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Election manifesto

May 17, 2009

Germany's Free Democrats (FDP) have said they will hold off announcing plans for a coalition. FDP leader Guido Westerwelle says the Free Democrats are now keeping all options open.

FDP leader Guido Westerwelle
FDP leader Guido Westerwelle says tax reforms are the way to goImage: AP

"We want to rule," party leader Guido Westerwelle said to over 500 FDP delegates at a party convention over the weekend. General elections in Germany are due in September this year and traditionally the Liberals' goal would be to join forces as junior partners with Angela Merkel's Christian Democrats (CDU).

Opinion polls show, however, that a coalition between the FDP and the CDU is unlikely to gain a ruling majority.

So, the Free Democrats are forced to keep their options open. Westerwelle on Sunday reconfirmed his preference for the CDU, but added that his party also wouldn't exclude forming a three-way coalition with the Social Democrats (SPD) and the Greens.

Announcement to come before upcoming elections

The FDP, Germany's third largest party behind the CDU and the SPD, concluded their party convention on Sunday saying that any concrete plans for a possible coalition would only be announced one week ahead of September’s election.

Chairman of the SPD's parlianmentary faction
Struck says the Free Democrats must join the SPD and the Greens if they want to ruleImage: AP

Peter Struck, the chairman of the SPD's parliamentary faction, told the German newspaper Welt am Sonntag in a Sunday interview that the FDP would have to enter a coalition with the SPD and the Greens if it wanted to win a majority in the general elections.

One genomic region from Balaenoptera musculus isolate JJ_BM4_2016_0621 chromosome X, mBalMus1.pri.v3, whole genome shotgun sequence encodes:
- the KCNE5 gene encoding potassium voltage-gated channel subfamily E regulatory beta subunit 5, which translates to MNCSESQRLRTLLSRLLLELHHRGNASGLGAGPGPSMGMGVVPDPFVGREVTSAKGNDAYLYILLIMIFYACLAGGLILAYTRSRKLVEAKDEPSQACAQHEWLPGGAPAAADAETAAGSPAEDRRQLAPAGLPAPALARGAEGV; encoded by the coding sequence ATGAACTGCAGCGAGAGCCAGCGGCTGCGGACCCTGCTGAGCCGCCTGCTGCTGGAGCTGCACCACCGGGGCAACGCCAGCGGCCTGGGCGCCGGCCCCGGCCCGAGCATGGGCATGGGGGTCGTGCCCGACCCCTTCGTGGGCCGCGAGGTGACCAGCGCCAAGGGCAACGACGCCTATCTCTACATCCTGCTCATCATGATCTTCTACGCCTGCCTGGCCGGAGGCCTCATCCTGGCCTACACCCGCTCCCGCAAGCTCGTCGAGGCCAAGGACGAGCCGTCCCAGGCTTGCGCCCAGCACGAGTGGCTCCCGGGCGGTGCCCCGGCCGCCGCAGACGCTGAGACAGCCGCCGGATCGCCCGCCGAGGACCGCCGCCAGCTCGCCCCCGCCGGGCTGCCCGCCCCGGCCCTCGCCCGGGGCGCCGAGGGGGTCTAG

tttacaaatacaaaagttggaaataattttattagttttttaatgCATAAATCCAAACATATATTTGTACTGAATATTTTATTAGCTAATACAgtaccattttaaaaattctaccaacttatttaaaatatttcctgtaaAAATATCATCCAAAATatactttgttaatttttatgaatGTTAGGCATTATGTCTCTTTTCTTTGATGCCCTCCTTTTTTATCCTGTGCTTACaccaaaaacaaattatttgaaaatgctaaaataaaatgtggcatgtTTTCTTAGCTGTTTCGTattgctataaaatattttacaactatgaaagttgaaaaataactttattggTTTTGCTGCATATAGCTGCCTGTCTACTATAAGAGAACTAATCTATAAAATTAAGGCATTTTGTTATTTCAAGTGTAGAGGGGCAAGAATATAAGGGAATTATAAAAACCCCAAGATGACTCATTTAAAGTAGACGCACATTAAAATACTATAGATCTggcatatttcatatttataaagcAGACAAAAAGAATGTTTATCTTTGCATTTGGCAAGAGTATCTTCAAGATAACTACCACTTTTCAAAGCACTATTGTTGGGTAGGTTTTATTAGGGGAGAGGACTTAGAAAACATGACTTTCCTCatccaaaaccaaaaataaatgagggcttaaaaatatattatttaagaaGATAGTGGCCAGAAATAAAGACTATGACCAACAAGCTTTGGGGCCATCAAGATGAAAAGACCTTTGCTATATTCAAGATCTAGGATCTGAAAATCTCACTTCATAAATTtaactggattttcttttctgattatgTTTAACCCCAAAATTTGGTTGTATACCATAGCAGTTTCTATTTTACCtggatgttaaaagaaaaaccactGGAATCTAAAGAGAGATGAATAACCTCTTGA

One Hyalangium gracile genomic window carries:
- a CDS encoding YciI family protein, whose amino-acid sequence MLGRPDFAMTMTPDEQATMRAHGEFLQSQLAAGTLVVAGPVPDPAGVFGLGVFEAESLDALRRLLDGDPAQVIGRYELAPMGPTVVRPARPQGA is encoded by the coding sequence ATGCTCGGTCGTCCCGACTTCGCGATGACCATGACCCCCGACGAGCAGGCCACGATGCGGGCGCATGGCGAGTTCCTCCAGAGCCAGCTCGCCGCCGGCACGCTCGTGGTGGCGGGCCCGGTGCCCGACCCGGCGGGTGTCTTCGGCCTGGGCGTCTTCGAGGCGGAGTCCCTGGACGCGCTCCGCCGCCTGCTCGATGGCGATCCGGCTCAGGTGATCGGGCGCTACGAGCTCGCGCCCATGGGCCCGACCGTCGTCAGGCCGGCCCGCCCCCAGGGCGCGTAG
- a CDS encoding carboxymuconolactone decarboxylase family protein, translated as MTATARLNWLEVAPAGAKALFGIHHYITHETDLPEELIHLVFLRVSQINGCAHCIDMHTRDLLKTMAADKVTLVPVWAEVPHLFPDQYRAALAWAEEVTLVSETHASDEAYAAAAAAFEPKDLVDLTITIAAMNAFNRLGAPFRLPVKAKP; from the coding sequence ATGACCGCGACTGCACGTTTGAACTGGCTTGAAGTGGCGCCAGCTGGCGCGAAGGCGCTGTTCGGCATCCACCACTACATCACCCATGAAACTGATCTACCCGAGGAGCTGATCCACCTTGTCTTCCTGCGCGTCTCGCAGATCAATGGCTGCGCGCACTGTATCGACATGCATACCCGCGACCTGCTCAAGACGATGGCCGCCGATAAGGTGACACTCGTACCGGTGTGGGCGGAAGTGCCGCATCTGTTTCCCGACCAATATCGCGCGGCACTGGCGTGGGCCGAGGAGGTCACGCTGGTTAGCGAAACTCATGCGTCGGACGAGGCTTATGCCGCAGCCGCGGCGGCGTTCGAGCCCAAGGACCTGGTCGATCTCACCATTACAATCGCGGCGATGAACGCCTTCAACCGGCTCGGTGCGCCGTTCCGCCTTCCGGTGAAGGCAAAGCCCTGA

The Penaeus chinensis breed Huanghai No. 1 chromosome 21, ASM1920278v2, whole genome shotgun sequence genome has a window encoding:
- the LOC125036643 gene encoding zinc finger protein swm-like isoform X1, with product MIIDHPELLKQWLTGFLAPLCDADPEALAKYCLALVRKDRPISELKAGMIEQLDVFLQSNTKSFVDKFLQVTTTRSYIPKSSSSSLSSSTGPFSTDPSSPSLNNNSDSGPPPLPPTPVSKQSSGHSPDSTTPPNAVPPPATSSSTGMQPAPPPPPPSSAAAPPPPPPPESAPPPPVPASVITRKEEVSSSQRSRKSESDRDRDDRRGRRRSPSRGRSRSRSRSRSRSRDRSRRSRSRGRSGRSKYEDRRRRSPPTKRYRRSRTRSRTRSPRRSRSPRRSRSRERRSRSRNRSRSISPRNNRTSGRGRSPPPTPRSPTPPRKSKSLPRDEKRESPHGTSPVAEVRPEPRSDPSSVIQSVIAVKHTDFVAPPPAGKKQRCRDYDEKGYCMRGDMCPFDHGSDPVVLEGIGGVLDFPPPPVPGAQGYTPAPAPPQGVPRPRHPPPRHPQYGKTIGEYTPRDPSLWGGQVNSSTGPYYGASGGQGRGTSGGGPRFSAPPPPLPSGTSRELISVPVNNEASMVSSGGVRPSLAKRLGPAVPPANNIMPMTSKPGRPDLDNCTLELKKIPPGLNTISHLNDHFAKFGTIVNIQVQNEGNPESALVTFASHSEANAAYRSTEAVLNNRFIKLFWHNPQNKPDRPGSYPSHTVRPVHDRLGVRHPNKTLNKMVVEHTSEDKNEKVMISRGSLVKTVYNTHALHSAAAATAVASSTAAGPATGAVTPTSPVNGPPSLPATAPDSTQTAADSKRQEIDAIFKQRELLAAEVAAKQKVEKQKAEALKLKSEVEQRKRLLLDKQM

"It doesn't matter what Guido Westerwelle says at this point: the Free Democrats will have to be ready to enter a coalition with the SPD and the Greens if they want to rule. Otherwise they would risk being out of power until at least 2013, making it 15 years since they have been a part of a ruling coalition. Westerwelle wouldn't risk that," he said.

FDP running on tax reform

The economy is likely to be one of the main battlegrounds in the September election, and the FDP has vehemently criticized Merkel's coalition policies, in particular state bailouts and government stimulus measures.

"If a big company goes bust, the German eagle flies in. If a small company goes bust, the bankruptcy vultures arrive," Westerwelle said with both fists clenched at the weekend convention.

Westerwelle has also promised tax cuts to help lift Germany out of its deepest recession since the end of the Second World War. The FDP election campaign promises an overhaul of the German tax system and a reduction of the burden on middle class families to the tune of up to 35 billion euros ($47.40 billion).

"Tax cuts will help the economy more than subsidizing one branch after the other. We should relieve the burden on the middle classes. That is the best answer to the downturn," he said.

Editor: Andreas Illmer

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